The acclaimed filmmaker remarked, “It’s still so shocking to me that in current times the big, white, strong man with the big voice holds any appeal to anybody.”
As the Cinémathèque Québécoise pays homage to some of the notable women who have stepped behind the camera and “painted with light,” critic Justine Smith considers why their work is often underrecognized.
Kitty Green’s latest film is as much about societal acceptance of sexual misconduct as it is about the indignities that many workers face in the office, especially younger women.
To get the fullest picture of the artist requires traveling back through her filmography, a joyful opportunity provided by Film at Lincoln Center’s series Varda: A Retrospective, which opens today and runs through January 6.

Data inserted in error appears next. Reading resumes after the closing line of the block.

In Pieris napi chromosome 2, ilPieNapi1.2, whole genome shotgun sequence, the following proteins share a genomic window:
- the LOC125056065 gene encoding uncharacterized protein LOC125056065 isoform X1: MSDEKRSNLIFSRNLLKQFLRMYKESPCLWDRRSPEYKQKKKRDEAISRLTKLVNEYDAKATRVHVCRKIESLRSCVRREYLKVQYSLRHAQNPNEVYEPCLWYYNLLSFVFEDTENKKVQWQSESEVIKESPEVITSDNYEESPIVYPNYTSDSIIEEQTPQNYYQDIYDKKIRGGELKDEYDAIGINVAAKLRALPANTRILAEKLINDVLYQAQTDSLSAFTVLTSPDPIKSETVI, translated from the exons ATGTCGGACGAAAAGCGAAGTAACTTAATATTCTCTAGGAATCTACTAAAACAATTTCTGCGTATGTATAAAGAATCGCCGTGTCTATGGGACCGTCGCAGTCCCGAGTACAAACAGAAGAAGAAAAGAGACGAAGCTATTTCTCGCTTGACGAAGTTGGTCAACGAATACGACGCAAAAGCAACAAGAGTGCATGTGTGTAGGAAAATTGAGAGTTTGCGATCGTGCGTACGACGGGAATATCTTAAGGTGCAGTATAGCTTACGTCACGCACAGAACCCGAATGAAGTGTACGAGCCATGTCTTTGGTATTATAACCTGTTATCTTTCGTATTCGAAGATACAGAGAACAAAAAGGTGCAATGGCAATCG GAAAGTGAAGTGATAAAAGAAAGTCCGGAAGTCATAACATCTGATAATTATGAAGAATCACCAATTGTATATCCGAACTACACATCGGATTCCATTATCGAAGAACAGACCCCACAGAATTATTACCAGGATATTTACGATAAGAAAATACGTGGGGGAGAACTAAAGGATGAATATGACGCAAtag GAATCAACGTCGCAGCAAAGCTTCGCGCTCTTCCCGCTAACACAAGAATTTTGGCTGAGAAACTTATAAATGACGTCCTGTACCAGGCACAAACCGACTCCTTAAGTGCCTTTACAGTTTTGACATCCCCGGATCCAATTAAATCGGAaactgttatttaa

The documentary Delphine et Carole: Insoumuses looks at Les Insoumuses, the ’70s group founded by director Carole Roussopoulos, iconic actress Delphine Seyrig, and Simone de Beauvoir.
Seeking to upend the male-dominated canon but directed by a man, Women Make Film: A New Road Movie Through Cinema defies some hierarchies while reinforcing others.
The latest edition of the Fantasia International Film Festival continued its trend of elevating female filmmakers.
Director Catherine Hébert talks to Hyperallergic about her new documentary Ziva Postec and the mystique of film editing.
Almost four years after her death, My Mother Laughs, the last book by the pioneering director, has been translated into English.
Kino Lorber is crowdfunding an effort to rerelease more than a dozen movies made in the US by female directors between 1910 and 1929.